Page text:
The vacancy rate stays below 6 percent despite the completion of 470,500 sq m (5.1 million sq ft) Gross Leasable Area (GLA). Alabang registered the lowest vacancy in the first quarter at 2.13%, mostly due to a rise in gaming locators; meanwhile, Makati and Fort Bonifacio both registered vacancies below 4%.
The strong demand for office space has pushed average rents upward—Metro Manila’s weighted average lease rate got a boost of 9.11% year-on-year (YoY) rising to P984.93 per sq.m. in the first quarter of 2018. Among the central business districts (CBD) in Metro Manila, Makati commanded the highest lease rate at P1,308.44 per sq.m. Fort Bonifacio followed with its P1,082 per sq.m.
Despite online shopping platforms proliferating and offering new items by the day, new malls are still opening across Metro Manila. Shopping mall developers have learned to cater to the increasing demand of mall goers for a different and brand-new shopping experience. The recently-opened Ayala Malls Feliz, for example, features the largest Timezone branch in the Philippines.
According to Colliers’ report, more than 150,000 sq m (1.5 million sq ft) of leasable space was completed from the fourth quarter of 2017 to the first quarter of 2018, raising Metro Manila’s stock to 6.77 million sq m (72.9 million sq ft) of leasable space from 6.63 million sq m (71.3 million sq ft) in the third quarter of 2017.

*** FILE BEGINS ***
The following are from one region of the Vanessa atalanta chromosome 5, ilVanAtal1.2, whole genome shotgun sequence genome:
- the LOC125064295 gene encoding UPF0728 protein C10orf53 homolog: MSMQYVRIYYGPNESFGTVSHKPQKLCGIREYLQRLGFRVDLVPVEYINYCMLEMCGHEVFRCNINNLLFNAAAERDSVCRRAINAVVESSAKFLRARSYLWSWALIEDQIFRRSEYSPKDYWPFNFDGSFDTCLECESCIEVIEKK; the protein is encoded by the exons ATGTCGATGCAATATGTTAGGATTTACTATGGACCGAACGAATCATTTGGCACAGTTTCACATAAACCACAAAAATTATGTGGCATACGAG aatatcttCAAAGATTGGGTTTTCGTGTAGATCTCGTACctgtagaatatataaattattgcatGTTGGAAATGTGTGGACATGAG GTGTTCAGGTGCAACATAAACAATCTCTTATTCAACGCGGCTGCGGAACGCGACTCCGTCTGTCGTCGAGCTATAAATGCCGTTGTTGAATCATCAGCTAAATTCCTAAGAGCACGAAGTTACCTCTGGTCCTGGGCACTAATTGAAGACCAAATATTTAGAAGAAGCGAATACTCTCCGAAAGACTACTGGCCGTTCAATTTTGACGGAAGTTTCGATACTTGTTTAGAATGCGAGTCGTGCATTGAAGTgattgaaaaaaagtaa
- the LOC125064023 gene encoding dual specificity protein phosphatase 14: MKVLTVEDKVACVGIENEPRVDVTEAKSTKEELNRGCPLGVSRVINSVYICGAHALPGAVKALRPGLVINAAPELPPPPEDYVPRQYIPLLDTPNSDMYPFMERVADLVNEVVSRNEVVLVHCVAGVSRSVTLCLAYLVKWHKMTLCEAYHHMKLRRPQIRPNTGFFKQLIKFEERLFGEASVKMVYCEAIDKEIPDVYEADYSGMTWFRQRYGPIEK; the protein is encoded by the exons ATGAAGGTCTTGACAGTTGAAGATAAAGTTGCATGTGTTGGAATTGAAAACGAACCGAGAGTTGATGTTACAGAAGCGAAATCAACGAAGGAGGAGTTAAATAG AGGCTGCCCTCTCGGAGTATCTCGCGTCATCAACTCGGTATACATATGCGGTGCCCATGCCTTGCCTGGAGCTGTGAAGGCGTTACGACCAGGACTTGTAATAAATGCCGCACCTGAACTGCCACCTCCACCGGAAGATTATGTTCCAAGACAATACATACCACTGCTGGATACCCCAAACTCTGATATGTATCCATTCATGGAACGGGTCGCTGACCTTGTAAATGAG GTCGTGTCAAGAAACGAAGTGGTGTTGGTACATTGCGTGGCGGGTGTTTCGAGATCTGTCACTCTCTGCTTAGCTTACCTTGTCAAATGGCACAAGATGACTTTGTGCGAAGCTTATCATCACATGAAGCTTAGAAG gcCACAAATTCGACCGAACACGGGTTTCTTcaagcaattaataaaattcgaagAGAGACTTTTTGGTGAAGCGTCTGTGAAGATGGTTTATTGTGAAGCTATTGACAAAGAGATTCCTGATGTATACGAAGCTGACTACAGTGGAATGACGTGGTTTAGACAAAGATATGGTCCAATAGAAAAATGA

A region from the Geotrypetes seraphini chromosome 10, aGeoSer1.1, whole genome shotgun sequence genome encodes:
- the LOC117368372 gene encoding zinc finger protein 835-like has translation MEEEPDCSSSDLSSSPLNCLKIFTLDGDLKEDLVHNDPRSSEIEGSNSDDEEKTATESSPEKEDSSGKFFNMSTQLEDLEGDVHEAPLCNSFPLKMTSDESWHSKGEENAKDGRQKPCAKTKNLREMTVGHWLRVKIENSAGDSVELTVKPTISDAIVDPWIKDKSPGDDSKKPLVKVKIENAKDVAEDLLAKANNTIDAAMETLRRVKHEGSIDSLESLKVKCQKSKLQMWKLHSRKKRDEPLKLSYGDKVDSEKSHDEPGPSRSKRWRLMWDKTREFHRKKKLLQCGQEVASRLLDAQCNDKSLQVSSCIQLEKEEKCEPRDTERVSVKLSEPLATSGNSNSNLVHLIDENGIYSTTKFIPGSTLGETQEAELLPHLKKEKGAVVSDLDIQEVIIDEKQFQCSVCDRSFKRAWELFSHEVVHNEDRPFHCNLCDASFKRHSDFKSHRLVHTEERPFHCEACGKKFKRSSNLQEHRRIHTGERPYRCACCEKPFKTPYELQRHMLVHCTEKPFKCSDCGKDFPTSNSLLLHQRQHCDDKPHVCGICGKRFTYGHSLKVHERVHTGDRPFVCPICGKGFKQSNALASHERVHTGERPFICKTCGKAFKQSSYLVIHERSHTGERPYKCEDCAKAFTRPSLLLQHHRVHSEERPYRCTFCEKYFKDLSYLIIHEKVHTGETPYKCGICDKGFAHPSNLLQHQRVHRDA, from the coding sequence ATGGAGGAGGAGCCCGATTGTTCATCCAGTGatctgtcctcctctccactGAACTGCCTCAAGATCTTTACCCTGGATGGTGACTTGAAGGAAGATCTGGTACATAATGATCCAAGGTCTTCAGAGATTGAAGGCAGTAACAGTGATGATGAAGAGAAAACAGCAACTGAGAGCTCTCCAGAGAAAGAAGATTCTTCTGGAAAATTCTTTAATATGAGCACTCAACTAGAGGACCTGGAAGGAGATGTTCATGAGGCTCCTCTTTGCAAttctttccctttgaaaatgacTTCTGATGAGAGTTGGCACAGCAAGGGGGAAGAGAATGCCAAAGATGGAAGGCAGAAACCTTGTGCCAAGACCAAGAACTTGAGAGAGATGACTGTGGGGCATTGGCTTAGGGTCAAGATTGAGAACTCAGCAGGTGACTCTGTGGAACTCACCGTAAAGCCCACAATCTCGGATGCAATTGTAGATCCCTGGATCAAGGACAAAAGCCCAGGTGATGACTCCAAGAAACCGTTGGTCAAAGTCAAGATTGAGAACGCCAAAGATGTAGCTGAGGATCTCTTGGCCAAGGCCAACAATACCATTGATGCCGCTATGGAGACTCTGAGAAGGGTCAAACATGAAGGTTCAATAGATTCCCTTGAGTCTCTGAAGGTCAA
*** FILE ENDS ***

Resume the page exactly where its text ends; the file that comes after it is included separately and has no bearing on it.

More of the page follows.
From October 2017 to March 2018, four new malls opened across Metro Manila with Ayala Land Inc. (ALI) covering more than 80 percent of the new leasable space. Other malls across the metro have been expanding to offer new retail experience to consumers in this period, as well. Powerplant Mall’s 5,600 sq m (60,300 sq ft) expansion features the first Nespresso outlet in the Philippines; meanwhile, the renovated Podium mall in Ortigas Center offers foreign brands like Tsujiri, Paris Miki, and Wolfgang’s steakhouse.
Knight Frank’s market report says the overall retail space vacancy in the major Metro Manila malls is at an astounding 1.30% as of the first quarter of 2018. Average lease rates range from P700 per sq.m. per month to P2,000 per sq.m. per month—with Makati posting the highest retail rents at an average of P1,600 per sq.m. per month.